Home is where the warranty is

Three years ago South Africa won the bid to host the 12th International Housing and Home Warranty Conference. It will be held in Cape Town at the International Convention Centre from September 24 to 28 (www.ihhwc-southafrica.co.za) — the first time it takes place on the African continent since its launch in 1978.

“The conference is a networking opportunity and learning experience for key decision-makers dealing with the strategic and management issues in our industry,” said Vukile Mehana, chairman of the National Home Builders’ Registration Council in South Africa.

The industry includes warranty organisations, government policy and compliance officials in the housing and warranty sectors, home-finance providers, insurance and risk providers, estate agent professionals, home builders, land developers, lawyers and conveyancers, housing professionals and academics.

Presentations will focus on best practices and challenges in the home-building and warranty industry. (See “Ensuring safe, habitable houses“.) Issues to be tackled include international housing policy, managing risk and protecting consumers, warranty provision and enforcement, technical innovation and climate change.

The conference is hosted by the department of human settlements and the National Home Builders’ Registration Council, which is the custodian of the home-warranty sector in South Africa.

“Beyond job creation and tourism, the key benefit is the direct exposure that African delegates will have to global experts,” said Mehana. “South Africa is the only African country with a comprehensive home warranty scheme. This puts home buyers in other African countries at risk. The conference will promote the value of having warranty schemes and provide information on how to initiate a sustainable scheme.”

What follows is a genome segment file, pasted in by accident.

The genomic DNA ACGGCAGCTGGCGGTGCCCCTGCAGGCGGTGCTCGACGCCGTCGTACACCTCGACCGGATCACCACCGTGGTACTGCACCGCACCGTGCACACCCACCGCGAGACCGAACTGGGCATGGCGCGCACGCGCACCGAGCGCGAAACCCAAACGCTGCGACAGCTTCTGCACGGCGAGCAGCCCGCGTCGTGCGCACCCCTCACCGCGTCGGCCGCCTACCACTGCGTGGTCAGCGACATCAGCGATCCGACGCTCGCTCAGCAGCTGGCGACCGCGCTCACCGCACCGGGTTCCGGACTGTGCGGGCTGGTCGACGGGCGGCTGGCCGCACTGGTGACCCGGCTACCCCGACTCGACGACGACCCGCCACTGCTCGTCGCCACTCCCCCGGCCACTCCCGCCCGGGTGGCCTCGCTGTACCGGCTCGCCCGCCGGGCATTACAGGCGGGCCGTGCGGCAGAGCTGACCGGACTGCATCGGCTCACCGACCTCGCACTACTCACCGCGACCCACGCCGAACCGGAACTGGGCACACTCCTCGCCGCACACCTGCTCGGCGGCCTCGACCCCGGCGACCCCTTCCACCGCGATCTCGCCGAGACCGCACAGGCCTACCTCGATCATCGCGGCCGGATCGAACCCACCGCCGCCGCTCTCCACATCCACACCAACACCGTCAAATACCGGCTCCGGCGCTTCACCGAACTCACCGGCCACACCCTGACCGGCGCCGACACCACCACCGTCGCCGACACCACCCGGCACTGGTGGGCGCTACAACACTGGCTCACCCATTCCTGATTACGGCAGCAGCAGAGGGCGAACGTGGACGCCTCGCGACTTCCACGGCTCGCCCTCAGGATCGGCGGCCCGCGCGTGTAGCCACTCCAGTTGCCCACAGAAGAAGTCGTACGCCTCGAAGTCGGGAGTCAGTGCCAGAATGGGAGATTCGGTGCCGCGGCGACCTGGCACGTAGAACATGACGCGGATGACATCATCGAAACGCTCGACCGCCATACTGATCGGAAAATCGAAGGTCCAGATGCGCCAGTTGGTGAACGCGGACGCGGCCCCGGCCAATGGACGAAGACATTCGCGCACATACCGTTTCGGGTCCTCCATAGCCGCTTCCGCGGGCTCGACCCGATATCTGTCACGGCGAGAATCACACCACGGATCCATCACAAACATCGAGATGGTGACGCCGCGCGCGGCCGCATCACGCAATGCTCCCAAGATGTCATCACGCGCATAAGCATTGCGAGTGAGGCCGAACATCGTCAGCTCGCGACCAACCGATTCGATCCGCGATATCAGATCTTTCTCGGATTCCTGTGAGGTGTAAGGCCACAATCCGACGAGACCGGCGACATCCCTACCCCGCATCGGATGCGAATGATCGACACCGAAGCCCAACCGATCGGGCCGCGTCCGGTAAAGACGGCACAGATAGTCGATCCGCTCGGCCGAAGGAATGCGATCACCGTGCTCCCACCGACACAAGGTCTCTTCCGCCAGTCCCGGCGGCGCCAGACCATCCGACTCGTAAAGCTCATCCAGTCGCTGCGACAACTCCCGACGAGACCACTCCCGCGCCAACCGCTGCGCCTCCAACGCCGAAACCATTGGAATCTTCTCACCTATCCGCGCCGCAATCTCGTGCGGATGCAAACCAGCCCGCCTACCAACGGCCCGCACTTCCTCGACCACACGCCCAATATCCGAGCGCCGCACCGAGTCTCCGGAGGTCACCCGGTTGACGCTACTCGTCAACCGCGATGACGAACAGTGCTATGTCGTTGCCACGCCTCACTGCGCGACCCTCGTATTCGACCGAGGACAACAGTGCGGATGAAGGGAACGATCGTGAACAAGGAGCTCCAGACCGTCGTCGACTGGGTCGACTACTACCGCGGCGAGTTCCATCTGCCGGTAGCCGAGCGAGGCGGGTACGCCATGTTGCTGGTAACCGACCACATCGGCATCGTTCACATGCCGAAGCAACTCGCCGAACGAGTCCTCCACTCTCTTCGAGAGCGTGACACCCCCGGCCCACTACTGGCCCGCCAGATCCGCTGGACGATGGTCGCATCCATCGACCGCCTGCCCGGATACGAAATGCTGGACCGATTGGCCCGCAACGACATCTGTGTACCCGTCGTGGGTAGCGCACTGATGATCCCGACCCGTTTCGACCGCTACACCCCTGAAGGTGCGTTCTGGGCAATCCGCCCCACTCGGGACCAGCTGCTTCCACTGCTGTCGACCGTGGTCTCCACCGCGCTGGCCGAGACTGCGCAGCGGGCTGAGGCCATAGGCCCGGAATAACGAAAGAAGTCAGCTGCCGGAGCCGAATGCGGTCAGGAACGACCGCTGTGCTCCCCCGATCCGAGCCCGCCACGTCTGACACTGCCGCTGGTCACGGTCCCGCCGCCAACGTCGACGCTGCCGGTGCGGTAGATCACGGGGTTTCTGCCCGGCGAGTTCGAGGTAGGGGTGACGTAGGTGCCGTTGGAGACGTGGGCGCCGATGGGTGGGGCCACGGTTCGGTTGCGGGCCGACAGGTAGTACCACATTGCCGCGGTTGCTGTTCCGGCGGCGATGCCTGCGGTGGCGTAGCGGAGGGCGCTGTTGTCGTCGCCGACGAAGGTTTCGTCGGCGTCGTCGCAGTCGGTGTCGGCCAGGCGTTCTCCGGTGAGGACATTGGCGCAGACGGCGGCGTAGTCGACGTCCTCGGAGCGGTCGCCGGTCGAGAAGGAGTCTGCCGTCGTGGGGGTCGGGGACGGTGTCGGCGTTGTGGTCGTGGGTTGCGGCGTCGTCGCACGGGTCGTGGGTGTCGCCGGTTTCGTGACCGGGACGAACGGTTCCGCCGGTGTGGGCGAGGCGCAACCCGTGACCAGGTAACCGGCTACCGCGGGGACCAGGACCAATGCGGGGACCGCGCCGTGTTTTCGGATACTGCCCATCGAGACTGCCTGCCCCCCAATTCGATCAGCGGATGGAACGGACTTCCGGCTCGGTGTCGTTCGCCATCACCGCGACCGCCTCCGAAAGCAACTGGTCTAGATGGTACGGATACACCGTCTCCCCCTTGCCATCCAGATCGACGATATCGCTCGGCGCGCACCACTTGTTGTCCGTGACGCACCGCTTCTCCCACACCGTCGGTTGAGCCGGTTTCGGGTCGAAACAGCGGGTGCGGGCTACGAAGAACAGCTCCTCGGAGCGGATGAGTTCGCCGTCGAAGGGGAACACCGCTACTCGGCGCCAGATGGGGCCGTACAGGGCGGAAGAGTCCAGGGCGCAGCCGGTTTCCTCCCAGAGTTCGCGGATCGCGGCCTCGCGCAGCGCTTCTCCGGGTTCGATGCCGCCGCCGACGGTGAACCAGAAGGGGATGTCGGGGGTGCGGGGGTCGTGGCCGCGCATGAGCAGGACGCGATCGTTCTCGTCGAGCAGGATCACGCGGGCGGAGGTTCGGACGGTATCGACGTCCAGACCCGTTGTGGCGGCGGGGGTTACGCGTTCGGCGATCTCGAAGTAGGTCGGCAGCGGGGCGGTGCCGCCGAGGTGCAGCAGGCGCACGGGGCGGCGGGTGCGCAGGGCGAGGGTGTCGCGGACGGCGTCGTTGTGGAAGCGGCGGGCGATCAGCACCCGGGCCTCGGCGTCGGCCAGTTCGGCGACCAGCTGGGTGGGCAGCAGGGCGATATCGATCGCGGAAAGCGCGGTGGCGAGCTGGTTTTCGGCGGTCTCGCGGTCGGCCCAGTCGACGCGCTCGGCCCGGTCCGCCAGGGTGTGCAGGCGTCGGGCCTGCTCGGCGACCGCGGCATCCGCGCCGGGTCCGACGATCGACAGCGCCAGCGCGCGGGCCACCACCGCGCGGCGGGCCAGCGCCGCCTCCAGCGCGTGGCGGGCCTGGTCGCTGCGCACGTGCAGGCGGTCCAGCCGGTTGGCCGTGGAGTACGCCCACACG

The National Home Builders’ Registration Council is a statutory council that was established to protect the interests of housing consumers and regulate the home-building industry in South Africa.

It also promotes innovative technology and compliance in the building environment and administers a warranty scheme that sets norms and standards for the construction of low-income housing. Eight high-density homes being built using sustainable and affordable building technologies will be unveiled during the conference.

The intention is to show appropriate designs and technology for new human settlement, which include energy-reduction concepts and products as well as alternative energy sources such as solar power.

This article originally appeared in the Mail & Guardian newspaper as a sponsored feature

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